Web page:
In today's On the News segment: New York City is poised to become the surveillance capital of America; Chevron is responsible for nearly poisoning an entire American city; Google was slapped with a $22.5 million fine by the Federal Trade Commission for ignoring the security setting of millions of online users; and more.
I'm Jim Javinsky - in for Thom Hartmann here â€“ on the newsâ€¦
You need to know this. Three U.S. soldiers were killed in Afghanistan today â€“ after a man wearing an Afghan military uniform detonated a vest full of explosives outside a military compound. This is the latest attack on coalition forces by Afghans dressed as soldiers or police officers. Under the current strategy, the U.S. military is training an Afghan security force to take over when coalition forces leave the country in 2014. But on days like this, when members of that Afghan security force end up killing U.S. soldiers, weâ€™re reminded of just what a mess this war is. Time to bring home the troops â€“ and close the book on our nationâ€™s longest war ever.
In screwed newsâ€¦Chevron is responsible for nearly poisoning an entire American city. More than 900 residents of Richmond, California have now been treated in local hospitals after inhaling toxic smoke from a nearby oil refinery fire. The fire started on Monday, but a delayed response by the oil corporation, allowed it to burn for more than four hours with enormous flames reaching dozens of feet into the sky. Now, Chevron is getting ready to lawyer up â€“ as more than 1,000 people stopped by a local law office to file legal claims against the oil giant. Richmondâ€™s mayor Gayle McLaughlin called the fire unacceptable. In the old days, Chevronâ€™s business charter in the state would immediately be revoked for this sort of negligence, and it would have received the corporate death penalty. Unfortunately now - itâ€™ll likely just be a slap on the wrist and back to business as usual.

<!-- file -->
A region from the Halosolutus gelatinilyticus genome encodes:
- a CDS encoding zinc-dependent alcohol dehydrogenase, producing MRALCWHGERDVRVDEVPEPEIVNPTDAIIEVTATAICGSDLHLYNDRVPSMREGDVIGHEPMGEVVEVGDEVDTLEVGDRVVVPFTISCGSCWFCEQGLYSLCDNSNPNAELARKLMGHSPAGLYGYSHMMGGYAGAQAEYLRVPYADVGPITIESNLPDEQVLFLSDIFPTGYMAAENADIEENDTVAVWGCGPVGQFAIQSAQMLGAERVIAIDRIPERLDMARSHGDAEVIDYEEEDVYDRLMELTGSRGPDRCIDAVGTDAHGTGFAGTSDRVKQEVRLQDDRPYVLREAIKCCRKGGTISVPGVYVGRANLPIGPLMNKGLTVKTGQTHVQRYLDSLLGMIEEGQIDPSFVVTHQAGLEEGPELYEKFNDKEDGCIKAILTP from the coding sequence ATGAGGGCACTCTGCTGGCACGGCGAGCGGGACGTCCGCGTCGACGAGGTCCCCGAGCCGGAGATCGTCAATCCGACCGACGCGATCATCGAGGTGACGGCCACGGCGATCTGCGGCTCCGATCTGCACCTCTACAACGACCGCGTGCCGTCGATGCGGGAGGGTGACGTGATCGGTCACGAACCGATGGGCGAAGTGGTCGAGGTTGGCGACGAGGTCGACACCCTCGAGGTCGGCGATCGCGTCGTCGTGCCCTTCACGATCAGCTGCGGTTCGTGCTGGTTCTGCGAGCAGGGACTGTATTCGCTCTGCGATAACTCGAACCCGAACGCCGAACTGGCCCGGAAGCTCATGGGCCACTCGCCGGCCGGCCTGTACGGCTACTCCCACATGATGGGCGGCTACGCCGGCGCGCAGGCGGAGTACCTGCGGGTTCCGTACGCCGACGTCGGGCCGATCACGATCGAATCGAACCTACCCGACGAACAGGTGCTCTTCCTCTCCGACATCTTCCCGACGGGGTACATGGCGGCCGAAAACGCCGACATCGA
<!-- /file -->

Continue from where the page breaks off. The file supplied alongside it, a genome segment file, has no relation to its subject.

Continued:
In the best of the rest of the newsâ€¦
New York City is poised to become the surveillance capital of America. On Wednesday, city officials unveiled a massive new surveillance system that they say will â€śrevolutionize law enforcement.â€ť Its called The Domain Awareness System and it gathers information from thousands of video cameras mounted around the city - using maps, city records, arrest records, license plate readers, and 9-1-1 calls â€“ bringing everything together in a centralized source to be reviewed by Police. The city is already monitoring live feeds from more than 3-thousand cameras â€“ mostly in the financial district â€“ but more cameras are expected to be added soon. This technology was developed for the city by Microsoft - and will be packaged and sold to other cities around our nation - with New York getting a cut of the profits. So, not only has domestic surveillance become a tool for the wealthy elite to suppress an American population that is growing more and more restless â€“ but itâ€™s also a tool to make a lot of money. Welcome to America â€“ The corporate police state.